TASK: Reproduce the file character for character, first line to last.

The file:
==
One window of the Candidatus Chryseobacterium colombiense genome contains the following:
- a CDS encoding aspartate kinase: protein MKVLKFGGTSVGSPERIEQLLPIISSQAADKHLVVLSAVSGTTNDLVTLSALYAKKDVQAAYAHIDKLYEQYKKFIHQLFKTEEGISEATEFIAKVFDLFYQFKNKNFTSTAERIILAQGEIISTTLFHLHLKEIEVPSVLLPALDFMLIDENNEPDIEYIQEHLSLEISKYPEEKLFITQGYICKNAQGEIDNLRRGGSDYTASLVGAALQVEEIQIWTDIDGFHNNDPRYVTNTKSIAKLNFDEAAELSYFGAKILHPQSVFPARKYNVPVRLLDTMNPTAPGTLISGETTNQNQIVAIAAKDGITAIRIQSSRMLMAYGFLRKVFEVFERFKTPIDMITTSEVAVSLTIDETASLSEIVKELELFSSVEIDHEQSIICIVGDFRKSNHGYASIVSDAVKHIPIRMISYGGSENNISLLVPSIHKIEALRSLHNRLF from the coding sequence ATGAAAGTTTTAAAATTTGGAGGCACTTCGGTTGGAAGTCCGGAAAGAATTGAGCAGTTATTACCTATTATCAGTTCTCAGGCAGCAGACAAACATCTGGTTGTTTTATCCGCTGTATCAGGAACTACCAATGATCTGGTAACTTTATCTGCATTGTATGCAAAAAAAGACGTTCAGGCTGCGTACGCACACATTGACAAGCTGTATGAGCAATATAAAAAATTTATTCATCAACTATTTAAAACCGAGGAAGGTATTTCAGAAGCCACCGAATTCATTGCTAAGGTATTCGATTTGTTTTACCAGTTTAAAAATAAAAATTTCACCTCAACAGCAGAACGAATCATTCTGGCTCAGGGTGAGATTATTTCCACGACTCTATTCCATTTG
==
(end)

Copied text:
One window of the Candidatus Chryseobacterium colombiense genome contains the following:
- a CDS encoding aspartate kinase: protein MKVLKFGGTSVGSPERIEQLLPIISSQAADKHLVVLSAVSGTTNDLVTLSALYAKKDVQAAYAHIDKLYEQYKKFIHQLFKTEEGISEATEFIAKVFDLFYQFKNKNFTSTAERIILAQGEIISTTLFHLHLKEIEVPSVLLPALDFMLIDENNEPDIEYIQEHLSLEISKYPEEKLFITQGYICKNAQGEIDNLRRGGSDYTASLVGAALQVEEIQIWTDIDGFHNNDPRYVTNTKSIAKLNFDEAAELSYFGAKILHPQSVFPARKYNVPVRLLDTMNPTAPGTLISGETTNQNQIVAIAAKDGITAIRIQSSRMLMAYGFLRKVFEVFERFKTPIDMITTSEVAVSLTIDETASLSEIVKELELFSSVEIDHEQSIICIVGDFRKSNHGYASIVSDAVKHIPIRMISYGGSENNISLLVPSIHKIEALRSLHNRLF from the coding sequence ATGAAAGTTTTAAAATTTGGAGGCACTTCGGTTGGAAGTCCGGAAAGAATTGAGCAGTTATTACCTATTATCAGTTCTCAGGCAGCAGACAAACATCTGGTTGTTTTATCCGCTGTATCAGGAACTACCAATGATCTGGTAACTTTATCTGCATTGTATGCAAAAAAAGACGTTCAGGCTGCGTACGCACACATTGACAAGCTGTATGAGCAATATAAAAAATTTATTCATCAACTATTTAAAACCGAGGAAGGTATTTCAGAAGCCACCGAATTCATTGCTAAGGTATTCGATTTGTTTTACCAGTTTAAAAATAAAAATTTCACCTCAACAGCAGAACGAATCATTCTGGCTCAGGGTGAGATTATTTCCACGACTCTATTCCATTTG